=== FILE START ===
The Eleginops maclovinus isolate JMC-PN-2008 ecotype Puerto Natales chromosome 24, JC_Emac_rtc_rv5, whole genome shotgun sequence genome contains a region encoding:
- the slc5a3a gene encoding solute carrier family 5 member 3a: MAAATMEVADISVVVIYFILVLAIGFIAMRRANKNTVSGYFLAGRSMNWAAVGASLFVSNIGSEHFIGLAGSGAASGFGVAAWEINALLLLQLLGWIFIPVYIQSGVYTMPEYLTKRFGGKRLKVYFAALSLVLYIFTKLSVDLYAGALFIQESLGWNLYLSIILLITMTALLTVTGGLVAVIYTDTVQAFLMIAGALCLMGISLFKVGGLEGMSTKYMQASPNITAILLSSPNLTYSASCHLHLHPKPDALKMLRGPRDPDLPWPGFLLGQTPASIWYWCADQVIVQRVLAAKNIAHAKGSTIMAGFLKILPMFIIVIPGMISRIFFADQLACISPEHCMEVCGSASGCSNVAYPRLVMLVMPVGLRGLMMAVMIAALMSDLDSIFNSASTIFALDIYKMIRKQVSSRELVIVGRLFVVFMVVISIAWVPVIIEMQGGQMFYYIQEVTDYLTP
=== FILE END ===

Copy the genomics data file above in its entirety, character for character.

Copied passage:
The Eleginops maclovinus isolate JMC-PN-2008 ecotype Puerto Natales chromosome 24, JC_Emac_rtc_rv5, whole genome shotgun sequence genome contains a region encoding:
- the slc5a3a gene encoding solute carrier family 5 member 3a: MAAATMEVADISVVVIYFILVLAIGFIAMRRANKNTVSGYFLAGRSMNWAAVGASLFVSNIGSEHFIGLAGSGAASGFGVAAWEINALLLLQLLGWIFIPVYIQSGVYTMPEYLTKRFGGKRLKVYFAALSLVLYIFTKLSVDLYAGALFIQESLGWNLYLSIILLITMTALLTVTGGLVAVIYTDTVQAFLMIAGALCLMGISLFKVGGLEGMSTKYMQASPNITAILLSSPNLTYSASCHLHLHPKPDALKMLRGPRDPDLPWPGFLLGQTPASIWYWCADQVIVQRVLAAKNIAHAKGSTIMAGFLKILPMFIIVIPGMISRIFFADQLACISPEHCMEVCGSASGCSNVAYPRLVMLVMPVGLRGLMMAVMIAALMSDLDSIFNSASTIFALDIYKMIRKQVSSRELVIVGRLFVVFMVVISIAWVPVIIEMQGGQMFYYIQEVTDYLTP